Pinta Island (Isla Pinta), Galapagos Islands
The original home to Lonesome George, perhaps the most famous tortoise in the Galapagos Islands, Isla Pinta is also known as Abingdon Island. The ninth largest island in the archipelago, Isla Pinta has no real visitor or tourists sites, and while there are plenty of places to land here, researchers require a special permit to go ashore from the national park authorities.
A tiny island measuring just 60 sq km in area, Isla Pinta is home to swallow-tailed gulls, marine iguanas, sparrow hawks, fur seals and a number of other birds and mammals. The most northern island in the Galapagos, at one time Isla Pinta had a thriving tortoise population. However, over the years to due poaching of these gentle giants by fishermen and whalers, the number of these tortoises has diminished greatly. Today, Lonesome George is the last remaining subspecies of tortoise from Isla Pinta, and though many efforts have been made to breed him with other tortoises, they have so far been unsuccessful.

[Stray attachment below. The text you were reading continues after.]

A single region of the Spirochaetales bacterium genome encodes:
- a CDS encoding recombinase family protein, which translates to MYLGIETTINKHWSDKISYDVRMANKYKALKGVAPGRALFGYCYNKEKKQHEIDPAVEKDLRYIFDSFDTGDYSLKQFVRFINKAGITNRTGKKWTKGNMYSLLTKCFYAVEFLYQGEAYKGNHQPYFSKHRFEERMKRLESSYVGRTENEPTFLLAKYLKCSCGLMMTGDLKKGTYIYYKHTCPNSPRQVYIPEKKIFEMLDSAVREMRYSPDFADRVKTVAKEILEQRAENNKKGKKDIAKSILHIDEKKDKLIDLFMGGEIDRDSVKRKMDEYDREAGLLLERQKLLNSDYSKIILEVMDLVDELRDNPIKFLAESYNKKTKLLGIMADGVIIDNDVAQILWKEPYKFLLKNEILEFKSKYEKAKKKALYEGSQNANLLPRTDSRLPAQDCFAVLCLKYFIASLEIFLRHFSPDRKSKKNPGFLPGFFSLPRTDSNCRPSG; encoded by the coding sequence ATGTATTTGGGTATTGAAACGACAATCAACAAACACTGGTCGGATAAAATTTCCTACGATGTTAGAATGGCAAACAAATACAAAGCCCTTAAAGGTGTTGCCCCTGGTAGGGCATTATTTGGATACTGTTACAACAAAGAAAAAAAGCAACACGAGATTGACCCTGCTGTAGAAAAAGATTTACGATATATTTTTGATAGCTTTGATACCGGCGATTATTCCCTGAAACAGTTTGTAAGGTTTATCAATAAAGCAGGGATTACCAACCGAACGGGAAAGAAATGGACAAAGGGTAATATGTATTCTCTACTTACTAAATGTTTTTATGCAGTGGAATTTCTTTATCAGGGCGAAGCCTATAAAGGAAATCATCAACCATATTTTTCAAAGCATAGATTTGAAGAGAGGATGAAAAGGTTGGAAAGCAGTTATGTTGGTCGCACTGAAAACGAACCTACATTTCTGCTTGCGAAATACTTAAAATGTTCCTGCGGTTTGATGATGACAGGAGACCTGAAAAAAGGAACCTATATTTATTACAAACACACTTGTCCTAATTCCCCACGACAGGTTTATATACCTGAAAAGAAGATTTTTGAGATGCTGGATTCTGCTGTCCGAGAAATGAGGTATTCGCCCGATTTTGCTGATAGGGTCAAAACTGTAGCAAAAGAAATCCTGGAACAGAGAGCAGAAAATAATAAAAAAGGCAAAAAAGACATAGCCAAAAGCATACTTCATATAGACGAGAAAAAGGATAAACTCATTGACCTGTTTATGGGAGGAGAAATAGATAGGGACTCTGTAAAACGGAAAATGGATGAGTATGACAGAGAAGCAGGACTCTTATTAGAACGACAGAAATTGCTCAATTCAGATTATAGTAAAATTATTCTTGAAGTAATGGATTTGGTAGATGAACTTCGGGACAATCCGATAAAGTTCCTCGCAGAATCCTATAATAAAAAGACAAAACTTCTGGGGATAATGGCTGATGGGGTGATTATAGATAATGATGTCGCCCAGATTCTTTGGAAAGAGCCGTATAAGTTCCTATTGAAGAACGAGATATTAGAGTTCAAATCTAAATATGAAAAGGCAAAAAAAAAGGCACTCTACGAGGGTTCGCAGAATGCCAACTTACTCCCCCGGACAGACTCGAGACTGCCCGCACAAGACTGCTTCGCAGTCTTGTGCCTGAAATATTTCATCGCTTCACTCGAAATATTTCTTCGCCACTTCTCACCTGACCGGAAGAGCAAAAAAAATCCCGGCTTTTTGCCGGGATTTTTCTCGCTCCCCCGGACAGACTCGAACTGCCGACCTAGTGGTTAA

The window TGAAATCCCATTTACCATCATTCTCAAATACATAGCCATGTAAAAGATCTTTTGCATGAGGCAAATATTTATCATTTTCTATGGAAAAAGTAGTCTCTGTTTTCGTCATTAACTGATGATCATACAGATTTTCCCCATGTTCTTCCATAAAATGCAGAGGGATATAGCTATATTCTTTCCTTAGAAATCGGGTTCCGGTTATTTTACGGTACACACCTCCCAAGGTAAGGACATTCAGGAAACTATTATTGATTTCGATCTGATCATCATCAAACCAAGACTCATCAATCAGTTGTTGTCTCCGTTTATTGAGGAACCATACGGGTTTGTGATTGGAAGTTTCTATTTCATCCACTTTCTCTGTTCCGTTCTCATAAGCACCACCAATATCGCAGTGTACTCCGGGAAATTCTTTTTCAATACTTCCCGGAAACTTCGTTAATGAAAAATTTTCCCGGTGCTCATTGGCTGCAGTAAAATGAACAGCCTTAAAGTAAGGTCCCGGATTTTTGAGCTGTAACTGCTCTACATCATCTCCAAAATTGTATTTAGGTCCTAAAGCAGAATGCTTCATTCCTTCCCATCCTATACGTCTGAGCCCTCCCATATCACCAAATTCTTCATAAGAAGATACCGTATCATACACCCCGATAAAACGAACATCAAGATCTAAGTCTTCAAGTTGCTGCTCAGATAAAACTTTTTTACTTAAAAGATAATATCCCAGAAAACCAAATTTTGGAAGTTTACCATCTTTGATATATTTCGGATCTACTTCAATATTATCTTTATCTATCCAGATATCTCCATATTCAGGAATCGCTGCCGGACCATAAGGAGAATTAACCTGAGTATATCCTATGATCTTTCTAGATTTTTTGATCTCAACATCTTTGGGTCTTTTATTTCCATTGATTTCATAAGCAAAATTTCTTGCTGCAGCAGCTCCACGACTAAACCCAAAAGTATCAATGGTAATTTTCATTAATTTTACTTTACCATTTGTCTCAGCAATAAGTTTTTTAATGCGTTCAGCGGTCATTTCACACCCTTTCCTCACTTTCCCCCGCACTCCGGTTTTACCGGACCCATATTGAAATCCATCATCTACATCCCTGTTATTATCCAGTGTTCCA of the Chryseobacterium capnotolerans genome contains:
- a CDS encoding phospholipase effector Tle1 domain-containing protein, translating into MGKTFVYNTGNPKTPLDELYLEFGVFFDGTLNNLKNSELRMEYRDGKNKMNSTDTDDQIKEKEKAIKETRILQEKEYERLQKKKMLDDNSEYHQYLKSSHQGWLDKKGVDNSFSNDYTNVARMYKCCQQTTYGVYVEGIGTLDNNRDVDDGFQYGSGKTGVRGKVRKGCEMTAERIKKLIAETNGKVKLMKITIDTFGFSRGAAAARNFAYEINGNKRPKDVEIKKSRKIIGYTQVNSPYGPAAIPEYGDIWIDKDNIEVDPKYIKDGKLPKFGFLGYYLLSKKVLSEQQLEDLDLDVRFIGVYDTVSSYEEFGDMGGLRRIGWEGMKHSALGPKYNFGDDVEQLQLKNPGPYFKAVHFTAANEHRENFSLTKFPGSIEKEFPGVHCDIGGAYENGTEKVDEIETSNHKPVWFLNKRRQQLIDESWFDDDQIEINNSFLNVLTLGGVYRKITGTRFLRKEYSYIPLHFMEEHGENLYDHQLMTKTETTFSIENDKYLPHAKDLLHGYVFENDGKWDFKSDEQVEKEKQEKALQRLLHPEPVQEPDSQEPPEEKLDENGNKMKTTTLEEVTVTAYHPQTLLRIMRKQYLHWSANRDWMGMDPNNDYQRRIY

With goats being introduced on to these islands in 1958 by local fisher folk, a great deal of harm was caused to the natural habitat of Isla Pinta. The goats not only ate up all the plants and shrubs here, but also brought various diseases to the island, which in turn effected other animals.